I was happy this week to read about Google’s acquisition of Motorola’s mobile phone business. As a long time Apple fanboy who is now trying to move away from their products, I still desire their high quality. Since Google is the driving force behind the only serious competitor to iOS, by owning a handset manufacturer they will be in a better position to make hardware specially tailored to Android.

This doesn’t mean I’ll end up with a Google phone. I think HTC makes some nice gear as well, but my guess is that there will now be more choice.

I’ve come under some criticism for my #noapple decision. I’ve spent nearly ten years working in free software and that tends to cause people to develop a prejudice that I’m somehow anti-business or a communist. When I complain that Apple is making too much money, that their margins are undeserved, I’m told that this is just the way capitalism works.


Capitalism depends on the proper functioning of markets. Properly functioning markets demand easy entry and exit. When there is excess profit in a market, competitors move in, produce more goods which drive down the price until profit disappears. If profit should ever go negative, companies will leave the market, reducing the number of goods and causing prices to rise.

Unfortunately, there are a great many industries that don’t have easy entry and exit. Take aircraft manufacture. There is a reason that there are only two main producers of commercial aircraft in the world – it takes a tremendous amount of money just to get started, and once invested, it is hard to leave. The deregulated banking industry in the US has created a small number of “super” banks that are “too big to fail” which causes its own entry/exit issues (if you want to get your bile up, check out Dan Ariely’s article on compensation of bank officers versus market cap).

As much as we’d love to think of the computer software industry as being a free market, software patents and proprietary hardware block easy entry and exit. Take the iPad. Apple designs a nifty little device that generates a tons of consumer demand. This creates excess profit, which causes Samsung to create a competing product in the Galaxy tablet. In a normally functioning market, this should both inspire innovation and lower prices. Thus the end users benefit.

However, in a world of software patents, Apple blocks the sale of the Samsung product in the courts. Consumers get no options, prices don’t change, and you either get to spend too much money on the Apple product or go without. This is in the best interest of Apple preserving its margins, but monopolies are the antithesis liberal market economies.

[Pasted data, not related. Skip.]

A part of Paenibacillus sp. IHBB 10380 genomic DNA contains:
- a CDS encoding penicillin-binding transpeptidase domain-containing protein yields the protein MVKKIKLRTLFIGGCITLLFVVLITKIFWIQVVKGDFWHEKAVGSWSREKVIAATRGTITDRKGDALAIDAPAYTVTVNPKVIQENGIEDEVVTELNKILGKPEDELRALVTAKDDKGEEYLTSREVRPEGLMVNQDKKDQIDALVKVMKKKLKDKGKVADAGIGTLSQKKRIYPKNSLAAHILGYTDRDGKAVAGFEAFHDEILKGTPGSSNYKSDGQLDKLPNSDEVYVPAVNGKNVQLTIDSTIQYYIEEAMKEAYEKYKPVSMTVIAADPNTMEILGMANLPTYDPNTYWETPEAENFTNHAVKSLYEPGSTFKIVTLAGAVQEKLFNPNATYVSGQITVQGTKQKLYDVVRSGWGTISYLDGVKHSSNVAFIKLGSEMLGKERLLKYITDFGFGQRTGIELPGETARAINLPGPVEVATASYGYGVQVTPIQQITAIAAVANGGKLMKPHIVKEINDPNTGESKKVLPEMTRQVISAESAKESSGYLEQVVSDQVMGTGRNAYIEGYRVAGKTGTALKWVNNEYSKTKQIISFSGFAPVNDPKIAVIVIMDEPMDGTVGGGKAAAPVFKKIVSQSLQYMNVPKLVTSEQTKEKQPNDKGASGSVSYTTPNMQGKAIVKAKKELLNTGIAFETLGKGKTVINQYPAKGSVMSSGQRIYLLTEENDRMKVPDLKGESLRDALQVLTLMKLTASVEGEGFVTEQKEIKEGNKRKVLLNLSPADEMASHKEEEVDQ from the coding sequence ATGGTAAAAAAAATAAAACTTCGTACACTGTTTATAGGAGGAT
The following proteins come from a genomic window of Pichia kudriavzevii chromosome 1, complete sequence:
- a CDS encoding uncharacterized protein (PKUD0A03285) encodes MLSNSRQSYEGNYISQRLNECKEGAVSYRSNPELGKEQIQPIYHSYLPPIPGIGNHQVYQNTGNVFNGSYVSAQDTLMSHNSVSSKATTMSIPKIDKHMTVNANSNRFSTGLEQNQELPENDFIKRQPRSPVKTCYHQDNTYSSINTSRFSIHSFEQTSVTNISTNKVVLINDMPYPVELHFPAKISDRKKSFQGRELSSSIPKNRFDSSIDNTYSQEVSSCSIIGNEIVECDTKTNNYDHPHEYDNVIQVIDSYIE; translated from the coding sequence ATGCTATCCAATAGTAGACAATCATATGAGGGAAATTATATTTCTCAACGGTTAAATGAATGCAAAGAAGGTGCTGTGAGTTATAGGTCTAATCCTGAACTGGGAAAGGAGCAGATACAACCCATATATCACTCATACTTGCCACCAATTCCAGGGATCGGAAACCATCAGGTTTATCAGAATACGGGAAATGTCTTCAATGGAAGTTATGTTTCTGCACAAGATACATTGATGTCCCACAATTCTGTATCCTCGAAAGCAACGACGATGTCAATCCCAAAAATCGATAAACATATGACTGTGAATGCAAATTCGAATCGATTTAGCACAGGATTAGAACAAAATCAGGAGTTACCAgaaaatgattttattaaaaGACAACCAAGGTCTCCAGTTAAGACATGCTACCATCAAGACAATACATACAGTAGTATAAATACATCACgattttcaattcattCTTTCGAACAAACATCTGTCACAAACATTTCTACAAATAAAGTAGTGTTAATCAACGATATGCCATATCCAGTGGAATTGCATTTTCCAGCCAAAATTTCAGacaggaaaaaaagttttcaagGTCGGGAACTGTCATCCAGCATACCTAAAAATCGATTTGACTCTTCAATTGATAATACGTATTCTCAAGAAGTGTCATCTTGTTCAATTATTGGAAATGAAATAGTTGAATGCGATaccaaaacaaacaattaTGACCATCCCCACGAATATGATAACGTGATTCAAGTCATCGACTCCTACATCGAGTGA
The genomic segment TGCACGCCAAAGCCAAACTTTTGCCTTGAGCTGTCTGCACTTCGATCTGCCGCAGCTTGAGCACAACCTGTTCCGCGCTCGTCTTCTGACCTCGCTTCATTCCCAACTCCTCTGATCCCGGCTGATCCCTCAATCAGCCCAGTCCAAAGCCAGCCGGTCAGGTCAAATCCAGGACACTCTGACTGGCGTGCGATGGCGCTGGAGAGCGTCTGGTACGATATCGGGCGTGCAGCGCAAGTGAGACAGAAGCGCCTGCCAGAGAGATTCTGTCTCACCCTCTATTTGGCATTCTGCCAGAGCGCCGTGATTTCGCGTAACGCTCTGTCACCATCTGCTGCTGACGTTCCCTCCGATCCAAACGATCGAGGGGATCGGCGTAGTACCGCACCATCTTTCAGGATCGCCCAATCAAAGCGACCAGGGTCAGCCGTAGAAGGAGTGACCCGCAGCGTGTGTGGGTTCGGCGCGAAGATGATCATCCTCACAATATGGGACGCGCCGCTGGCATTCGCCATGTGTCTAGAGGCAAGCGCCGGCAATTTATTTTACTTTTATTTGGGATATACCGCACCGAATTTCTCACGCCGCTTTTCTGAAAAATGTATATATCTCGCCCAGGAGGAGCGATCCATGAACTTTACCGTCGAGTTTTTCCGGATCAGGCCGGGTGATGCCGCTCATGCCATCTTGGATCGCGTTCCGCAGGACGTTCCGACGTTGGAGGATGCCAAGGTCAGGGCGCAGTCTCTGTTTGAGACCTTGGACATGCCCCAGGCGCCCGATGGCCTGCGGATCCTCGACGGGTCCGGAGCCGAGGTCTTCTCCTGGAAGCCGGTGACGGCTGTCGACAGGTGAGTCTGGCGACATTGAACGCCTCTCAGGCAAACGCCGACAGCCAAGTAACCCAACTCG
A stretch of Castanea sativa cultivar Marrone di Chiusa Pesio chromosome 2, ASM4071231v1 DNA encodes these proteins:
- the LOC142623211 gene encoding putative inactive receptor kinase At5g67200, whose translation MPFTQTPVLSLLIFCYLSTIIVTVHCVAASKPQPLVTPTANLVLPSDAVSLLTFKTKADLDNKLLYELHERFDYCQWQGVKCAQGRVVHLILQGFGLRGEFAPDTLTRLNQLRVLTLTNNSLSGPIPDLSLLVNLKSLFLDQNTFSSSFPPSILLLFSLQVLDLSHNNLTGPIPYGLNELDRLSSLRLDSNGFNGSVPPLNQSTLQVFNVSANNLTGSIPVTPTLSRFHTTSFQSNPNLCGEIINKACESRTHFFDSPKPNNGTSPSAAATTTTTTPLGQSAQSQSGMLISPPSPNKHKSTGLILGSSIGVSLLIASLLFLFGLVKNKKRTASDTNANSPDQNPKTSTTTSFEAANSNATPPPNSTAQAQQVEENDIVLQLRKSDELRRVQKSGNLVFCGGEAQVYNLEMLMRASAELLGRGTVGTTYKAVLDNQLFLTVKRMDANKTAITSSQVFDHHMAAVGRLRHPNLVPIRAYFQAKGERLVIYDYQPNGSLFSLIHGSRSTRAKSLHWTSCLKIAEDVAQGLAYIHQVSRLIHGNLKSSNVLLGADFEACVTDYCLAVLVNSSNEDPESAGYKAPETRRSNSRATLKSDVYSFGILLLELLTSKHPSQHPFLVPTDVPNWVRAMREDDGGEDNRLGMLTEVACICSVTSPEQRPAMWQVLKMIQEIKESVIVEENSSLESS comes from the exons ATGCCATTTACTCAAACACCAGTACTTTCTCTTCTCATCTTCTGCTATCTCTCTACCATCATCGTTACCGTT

The Google/Motorola deal was north of US$12B, so I think it is safe to say that the mobile handset market is pretty hard to enter and exit. In a world of giant companies, only a Google can take on an Apple at this level. I don’t expect either of them to act in my own best interest, but Google has shown time and time again a willingness to err on the side of openness, whereas Apple is now working hard to consolidate and close its entire production stack (iOS, A4/A6 ARM processors, and the possible move to Sharp for displays, etc.).

I run The OpenNMS Group as a for-profit company. We focus on open source software not out of any zealotry, but because it makes the most sense for our clients. I’m all for making money, but I want to compete fairly in the marketplace. Luckily, the internet and commodity hardware make it possible for us to compete with products from much bigger companies. I don’t ever want to see that go away. I think Google’s move will better position itself against Apple (from both a product and patent perspective) and that will benefit everyone.

OpenNMS Training in September

The biggest complaint I hear about open source in general is the lack of documentation. Writing good documentation is hard, and with complex tools like OpenNMS, sometimes a more hand-on, interactive approach is better.

That is why we periodically offer training. We have two courses scheduled for September.

The first is the week of 12-16 September and will be held at the OpenNMS HQ in Pittsboro, North Carolina.

The second is the week of 26-30 September and will be held in Fulda, Germany, the site of our Users Conference back in May. We are happy to be able to offer this in conjunction with our partner, NETHINKS.

Both courses will be taught by me and David Hustace, so if the thought of listening to me talk for hours on end frightens you, take solace in the fact that David teaches half of it.

Hope to see you there.

Choosing a Desktop (#noapple)

Once again I have to apologize for the light blogging. That will change this week I believe. I have been busy with other writing projects as well as switching to a Linux desktop. It took longer than I thought it would.

As I mentioned earlier, I am working to move away from Apple products. While I wouldn’t classify myself as a rabid fanboy, I do self identify with the fanboy label, so this is a pretty big decision for me.